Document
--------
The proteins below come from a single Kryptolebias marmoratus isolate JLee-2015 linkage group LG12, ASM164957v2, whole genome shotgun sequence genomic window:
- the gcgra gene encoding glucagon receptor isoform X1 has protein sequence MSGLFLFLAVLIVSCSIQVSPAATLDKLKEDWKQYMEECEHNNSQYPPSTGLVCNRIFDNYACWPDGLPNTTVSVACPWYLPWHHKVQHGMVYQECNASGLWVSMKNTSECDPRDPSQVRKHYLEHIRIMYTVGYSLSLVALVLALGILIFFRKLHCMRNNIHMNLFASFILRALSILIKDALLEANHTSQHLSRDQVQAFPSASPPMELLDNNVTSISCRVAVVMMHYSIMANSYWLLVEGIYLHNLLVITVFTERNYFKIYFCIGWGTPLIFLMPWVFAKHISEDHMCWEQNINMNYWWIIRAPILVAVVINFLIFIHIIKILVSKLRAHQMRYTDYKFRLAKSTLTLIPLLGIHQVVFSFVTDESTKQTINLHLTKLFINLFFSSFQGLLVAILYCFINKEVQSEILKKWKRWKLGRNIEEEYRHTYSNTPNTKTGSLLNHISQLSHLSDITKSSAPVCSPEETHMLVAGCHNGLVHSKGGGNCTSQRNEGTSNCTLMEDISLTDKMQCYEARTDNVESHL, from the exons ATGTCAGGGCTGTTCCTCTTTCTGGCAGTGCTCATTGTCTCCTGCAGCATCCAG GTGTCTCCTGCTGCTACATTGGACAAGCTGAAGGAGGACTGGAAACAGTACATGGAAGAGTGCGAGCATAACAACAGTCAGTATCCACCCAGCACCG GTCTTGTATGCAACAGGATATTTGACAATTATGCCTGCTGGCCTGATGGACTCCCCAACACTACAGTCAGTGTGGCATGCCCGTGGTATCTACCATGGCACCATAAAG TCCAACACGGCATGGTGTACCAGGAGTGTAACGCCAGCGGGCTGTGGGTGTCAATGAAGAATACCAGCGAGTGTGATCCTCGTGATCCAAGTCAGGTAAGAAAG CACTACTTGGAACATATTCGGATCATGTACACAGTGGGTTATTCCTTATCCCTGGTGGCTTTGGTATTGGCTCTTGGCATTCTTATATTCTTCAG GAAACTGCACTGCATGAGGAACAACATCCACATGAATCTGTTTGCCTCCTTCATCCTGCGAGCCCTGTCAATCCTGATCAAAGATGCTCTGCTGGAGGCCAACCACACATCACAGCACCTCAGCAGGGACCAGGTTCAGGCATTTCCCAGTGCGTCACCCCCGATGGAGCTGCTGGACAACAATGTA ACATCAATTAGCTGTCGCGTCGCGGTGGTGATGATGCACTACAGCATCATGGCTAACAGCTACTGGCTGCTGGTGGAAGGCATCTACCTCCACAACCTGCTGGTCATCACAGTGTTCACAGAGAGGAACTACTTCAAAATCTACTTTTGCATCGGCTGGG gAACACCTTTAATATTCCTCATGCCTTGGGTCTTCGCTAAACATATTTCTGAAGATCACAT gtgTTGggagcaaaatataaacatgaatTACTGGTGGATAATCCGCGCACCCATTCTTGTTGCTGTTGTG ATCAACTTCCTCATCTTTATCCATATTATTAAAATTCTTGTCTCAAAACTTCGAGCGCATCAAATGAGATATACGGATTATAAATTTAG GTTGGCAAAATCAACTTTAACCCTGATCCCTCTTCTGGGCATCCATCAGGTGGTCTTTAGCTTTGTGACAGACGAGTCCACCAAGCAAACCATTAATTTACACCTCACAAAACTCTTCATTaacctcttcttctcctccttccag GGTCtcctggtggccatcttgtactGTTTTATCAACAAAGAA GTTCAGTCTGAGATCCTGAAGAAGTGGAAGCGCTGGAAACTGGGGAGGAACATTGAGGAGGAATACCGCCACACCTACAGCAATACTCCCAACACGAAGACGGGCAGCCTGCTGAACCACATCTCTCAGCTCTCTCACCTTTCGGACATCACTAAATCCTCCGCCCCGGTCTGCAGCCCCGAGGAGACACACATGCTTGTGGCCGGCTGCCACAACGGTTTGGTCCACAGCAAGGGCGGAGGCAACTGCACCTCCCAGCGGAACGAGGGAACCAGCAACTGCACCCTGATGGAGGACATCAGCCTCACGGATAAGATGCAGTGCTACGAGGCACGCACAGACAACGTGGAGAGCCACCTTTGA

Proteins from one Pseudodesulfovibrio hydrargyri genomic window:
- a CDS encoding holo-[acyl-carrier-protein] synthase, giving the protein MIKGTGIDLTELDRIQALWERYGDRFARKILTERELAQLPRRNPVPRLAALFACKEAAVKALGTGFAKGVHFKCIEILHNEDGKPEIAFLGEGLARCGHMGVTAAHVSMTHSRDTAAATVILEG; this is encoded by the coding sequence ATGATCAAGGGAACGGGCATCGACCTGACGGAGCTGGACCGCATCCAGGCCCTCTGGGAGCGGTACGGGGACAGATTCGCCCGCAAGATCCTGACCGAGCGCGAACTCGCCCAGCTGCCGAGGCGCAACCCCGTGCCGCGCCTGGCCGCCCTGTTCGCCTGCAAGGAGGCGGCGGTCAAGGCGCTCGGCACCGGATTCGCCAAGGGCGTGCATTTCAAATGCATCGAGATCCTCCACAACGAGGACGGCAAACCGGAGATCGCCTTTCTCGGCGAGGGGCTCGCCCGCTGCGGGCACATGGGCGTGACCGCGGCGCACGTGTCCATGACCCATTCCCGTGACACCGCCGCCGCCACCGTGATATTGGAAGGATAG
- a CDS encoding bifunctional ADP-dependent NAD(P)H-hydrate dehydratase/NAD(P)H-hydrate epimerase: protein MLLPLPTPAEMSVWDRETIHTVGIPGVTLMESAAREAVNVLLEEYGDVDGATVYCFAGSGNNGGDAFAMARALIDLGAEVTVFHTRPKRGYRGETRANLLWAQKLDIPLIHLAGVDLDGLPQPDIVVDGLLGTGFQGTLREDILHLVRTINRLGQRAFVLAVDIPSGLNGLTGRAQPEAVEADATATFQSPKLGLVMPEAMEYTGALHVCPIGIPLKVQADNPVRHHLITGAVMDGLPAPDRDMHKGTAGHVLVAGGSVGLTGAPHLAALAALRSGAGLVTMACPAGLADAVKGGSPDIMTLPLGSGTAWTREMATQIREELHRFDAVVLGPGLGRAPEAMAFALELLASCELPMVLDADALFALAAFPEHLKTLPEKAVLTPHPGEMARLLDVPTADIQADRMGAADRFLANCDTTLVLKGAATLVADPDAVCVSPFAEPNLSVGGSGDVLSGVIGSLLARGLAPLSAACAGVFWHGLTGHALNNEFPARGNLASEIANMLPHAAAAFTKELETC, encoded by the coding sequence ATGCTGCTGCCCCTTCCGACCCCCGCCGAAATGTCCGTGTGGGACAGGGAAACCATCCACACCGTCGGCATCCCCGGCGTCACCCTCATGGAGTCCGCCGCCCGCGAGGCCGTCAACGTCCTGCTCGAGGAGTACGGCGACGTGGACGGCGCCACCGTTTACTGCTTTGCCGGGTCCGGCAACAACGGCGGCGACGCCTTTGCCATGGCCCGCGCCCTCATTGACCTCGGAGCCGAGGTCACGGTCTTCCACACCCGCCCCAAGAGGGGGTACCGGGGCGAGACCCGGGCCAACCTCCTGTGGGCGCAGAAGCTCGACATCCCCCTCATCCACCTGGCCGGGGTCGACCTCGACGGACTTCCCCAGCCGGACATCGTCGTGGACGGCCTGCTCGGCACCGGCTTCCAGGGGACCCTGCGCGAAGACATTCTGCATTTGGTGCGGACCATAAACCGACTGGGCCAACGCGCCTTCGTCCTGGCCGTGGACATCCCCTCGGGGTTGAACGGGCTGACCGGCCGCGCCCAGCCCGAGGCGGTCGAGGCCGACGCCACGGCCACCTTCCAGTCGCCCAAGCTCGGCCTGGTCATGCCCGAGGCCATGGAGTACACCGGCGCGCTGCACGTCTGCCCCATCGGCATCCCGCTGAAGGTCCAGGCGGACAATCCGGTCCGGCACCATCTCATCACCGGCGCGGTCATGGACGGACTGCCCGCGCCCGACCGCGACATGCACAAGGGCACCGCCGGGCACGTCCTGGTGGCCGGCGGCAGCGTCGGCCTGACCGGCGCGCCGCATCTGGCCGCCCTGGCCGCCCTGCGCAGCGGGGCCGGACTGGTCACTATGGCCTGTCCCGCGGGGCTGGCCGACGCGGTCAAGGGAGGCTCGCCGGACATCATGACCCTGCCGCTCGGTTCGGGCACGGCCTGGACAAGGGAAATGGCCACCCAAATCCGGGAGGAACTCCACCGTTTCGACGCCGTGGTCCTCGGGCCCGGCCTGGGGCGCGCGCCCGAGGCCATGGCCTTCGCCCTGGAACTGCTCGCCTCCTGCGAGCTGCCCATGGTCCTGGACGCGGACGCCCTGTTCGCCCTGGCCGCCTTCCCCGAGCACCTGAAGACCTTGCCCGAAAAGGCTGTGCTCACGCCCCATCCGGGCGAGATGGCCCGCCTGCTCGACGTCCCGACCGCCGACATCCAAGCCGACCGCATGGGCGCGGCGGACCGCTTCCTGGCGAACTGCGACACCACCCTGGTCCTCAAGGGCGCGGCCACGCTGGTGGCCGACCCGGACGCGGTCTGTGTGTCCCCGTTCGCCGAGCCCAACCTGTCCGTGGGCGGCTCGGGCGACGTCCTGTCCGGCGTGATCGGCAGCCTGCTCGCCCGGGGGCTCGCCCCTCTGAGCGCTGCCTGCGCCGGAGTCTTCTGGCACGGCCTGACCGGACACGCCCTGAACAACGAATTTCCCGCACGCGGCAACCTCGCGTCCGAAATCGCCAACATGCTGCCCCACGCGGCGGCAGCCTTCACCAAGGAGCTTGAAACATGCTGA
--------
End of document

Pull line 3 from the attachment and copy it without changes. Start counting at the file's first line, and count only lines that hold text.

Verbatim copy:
Proteins from one Pseudodesulfovibrio hydrargyri genomic window: